Qbus split I&D?

Johnny Billquist bqt at update.uu.se
Wed Mar 18 09:23:47 CDT 2015

On 2015-03-18 15:07, Paul Koning wrote:
>> On Mar 18, 2015, at 9:45 AM, Johnny Billquist <bqt at update.uu.se> wrote:
>> On 2015-03-17 22:45, John Wilson wrote:
>>> But thinking about how it must work hurts my head.  It's emulating Unibus
>>> memory at the same time that it's emulating the Unibus map -- i.e. CPU
>>> accesses (which should be relocated through the onboard PARs) are coming
>>> over the same bus as DMA (which should be relocated using the Unibus Map).
>>> How does it know which is which?  Does it need to tap into each model of
>>> CPU somehow (like how a Microverter gets at MMR3)?  Or is it something
>>> simple like, BBSY is never asserted by the CPU (not obvious from docs --
>>> the CPU doesn't need to negotiate to become a master but it still is one
>>> when it's accessing memory) so if it's on, this is DMA?  And what if there's
>>> a cache, like the KK11A, that doesn't know about the outboard PARs?
>> Not sure it's that hard. On the bus, I believe it is visible if this is an NPR transaction or not. The Unibus map only applies to NPR transactions.
>> Addresses originating from the CPU should get the full 22 bit address from the MMU.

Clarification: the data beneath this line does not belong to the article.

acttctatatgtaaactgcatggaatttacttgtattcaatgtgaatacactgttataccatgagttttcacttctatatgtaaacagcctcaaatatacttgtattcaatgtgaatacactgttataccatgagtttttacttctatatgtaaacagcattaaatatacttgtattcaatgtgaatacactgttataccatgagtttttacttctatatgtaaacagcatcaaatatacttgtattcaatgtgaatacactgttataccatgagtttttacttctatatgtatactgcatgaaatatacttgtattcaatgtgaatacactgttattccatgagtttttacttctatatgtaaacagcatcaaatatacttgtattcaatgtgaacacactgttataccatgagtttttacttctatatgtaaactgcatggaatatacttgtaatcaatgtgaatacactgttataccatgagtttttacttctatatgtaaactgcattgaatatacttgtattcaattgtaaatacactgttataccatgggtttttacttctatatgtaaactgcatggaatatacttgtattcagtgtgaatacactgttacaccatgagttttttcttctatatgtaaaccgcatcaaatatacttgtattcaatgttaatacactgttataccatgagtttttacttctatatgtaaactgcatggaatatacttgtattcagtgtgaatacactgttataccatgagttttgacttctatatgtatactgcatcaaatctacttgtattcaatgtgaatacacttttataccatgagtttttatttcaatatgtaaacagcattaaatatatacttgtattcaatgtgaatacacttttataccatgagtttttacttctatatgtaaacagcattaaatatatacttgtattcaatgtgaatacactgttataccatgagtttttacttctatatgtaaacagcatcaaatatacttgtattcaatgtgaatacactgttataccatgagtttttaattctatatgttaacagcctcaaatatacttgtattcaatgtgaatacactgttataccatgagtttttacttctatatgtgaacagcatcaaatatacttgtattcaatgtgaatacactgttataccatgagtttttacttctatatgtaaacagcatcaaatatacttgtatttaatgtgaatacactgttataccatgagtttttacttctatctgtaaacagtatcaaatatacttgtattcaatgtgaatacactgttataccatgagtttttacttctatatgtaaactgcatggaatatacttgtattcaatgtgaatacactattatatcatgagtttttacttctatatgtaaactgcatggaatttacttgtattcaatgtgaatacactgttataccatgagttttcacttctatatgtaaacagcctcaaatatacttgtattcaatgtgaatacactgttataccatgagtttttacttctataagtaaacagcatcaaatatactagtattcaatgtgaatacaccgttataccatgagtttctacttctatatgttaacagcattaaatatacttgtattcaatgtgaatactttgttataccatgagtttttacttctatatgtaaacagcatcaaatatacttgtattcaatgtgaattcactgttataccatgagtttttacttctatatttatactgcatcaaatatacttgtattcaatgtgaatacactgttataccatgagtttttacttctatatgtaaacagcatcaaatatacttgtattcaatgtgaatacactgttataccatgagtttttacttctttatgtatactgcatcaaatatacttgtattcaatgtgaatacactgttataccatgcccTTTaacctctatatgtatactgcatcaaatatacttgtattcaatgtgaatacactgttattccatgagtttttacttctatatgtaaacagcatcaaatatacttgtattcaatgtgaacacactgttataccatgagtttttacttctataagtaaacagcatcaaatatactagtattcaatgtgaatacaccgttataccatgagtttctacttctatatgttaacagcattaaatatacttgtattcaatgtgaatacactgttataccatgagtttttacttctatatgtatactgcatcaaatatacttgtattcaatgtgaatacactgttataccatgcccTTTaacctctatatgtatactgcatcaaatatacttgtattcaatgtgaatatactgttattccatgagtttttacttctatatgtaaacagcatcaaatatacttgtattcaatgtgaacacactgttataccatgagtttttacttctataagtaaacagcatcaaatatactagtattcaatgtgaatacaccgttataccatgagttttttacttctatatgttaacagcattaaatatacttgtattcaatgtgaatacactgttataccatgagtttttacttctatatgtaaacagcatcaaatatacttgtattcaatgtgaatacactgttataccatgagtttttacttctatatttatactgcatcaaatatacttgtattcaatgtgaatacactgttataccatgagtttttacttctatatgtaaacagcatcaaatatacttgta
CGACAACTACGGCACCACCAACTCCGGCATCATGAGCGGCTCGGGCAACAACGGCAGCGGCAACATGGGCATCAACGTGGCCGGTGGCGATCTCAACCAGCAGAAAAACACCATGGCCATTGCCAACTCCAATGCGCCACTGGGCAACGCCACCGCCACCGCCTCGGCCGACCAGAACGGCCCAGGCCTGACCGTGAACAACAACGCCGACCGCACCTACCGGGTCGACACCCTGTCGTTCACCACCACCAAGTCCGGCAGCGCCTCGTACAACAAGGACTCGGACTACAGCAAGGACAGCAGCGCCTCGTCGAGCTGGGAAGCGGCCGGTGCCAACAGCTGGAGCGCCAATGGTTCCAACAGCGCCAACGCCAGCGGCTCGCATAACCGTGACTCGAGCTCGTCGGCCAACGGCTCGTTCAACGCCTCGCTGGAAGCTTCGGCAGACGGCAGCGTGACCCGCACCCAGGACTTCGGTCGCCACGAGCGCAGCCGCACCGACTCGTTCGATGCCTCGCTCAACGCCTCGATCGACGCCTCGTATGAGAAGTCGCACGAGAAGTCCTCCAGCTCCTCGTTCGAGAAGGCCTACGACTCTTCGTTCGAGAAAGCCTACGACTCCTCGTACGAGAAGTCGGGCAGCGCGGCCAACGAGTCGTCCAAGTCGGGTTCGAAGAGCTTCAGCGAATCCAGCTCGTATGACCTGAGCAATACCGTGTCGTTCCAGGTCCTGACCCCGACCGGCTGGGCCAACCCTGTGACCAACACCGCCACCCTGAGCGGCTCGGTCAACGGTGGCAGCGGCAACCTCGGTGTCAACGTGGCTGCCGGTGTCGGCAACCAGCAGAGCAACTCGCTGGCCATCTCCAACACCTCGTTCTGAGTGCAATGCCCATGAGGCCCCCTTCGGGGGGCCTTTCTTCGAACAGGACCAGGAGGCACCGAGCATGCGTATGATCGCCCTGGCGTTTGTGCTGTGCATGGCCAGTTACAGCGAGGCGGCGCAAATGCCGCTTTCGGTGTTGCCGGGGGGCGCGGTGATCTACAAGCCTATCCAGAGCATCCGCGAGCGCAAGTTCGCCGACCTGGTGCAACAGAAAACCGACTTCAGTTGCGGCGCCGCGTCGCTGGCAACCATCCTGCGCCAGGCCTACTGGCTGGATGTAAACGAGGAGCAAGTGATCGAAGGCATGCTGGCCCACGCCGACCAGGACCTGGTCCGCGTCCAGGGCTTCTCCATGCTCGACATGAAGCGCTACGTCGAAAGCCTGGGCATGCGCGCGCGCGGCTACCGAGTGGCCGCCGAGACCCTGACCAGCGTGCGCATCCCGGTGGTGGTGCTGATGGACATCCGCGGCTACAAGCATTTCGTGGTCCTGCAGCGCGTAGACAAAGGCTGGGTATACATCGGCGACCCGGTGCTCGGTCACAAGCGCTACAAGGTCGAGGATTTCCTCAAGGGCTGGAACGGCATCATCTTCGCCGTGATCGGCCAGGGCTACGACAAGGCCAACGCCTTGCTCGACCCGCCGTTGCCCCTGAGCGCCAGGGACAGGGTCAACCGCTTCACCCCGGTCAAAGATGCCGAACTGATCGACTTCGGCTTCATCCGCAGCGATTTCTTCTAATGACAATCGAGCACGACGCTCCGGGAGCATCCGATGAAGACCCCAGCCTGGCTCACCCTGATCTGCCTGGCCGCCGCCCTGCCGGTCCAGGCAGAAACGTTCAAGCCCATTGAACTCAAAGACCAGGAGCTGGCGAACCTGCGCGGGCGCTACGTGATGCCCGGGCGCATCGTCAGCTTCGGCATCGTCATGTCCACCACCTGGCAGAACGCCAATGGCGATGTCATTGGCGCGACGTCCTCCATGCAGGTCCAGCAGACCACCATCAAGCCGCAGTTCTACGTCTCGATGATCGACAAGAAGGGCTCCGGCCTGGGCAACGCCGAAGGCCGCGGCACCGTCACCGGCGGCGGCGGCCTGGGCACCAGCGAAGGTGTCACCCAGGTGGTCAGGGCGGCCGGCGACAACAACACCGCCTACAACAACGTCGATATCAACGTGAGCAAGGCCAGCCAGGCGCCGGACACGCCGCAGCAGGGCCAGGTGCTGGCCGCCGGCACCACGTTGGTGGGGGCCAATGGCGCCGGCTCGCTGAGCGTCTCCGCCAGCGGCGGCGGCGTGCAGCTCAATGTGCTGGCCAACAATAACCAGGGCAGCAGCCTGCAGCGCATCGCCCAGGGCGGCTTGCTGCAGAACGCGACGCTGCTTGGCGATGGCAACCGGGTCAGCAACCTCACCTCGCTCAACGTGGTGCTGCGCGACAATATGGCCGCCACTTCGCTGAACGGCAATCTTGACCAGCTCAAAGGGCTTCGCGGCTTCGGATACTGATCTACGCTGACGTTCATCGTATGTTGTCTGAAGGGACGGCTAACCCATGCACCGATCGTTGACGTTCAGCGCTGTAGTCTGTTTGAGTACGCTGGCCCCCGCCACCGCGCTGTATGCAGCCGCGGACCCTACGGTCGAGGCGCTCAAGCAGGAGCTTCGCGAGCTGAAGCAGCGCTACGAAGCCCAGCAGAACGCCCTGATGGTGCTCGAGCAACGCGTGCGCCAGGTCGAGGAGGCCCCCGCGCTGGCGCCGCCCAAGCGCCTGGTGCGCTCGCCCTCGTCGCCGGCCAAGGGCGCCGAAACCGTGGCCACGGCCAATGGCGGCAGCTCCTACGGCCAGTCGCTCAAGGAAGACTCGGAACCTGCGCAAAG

> Yes, but the Unibus map is still involved; if the CPU generates an address in the range 17000000 to 17577777, it lands on the Unibus and is then mapped by the Unibus map.  More precisely, it works that way for 11/44 and 11/70 — but not for the J-11.  That’s a difference not documented in the PDP-11 Architecture handbook model differences table; I ran into it while helping Sytse van Slooten debug an error message from RSTS/E on his VHDL PDP-11.

It is documented in the 11/84 and 11/94 manuals though.

> The reason I/O registers work is that the Unibus maps has 31 pages, not 32; it maps the Unibus addresses below the 4kW I/O range only.

Yes. But this also is only true for the 11/44 and 11/70. On J11 
processors, you cannot (for the above reason) access memory indirectly 
through the Unibus map from the CPU no matter what. Since the Unibus map 
actually sits on an external card that interfaces between the Unibus and 
the PMI bus on the J11 machines with a Unibus.

The KT84 (did I remember that name right?) only maps accessed from the 
Unibus to the PMI bus. Access from the CPU is an access from PMI.

(And with PMI I mean the modified PMI of those machines, which slightly 
deviates from "standard" PMI.)


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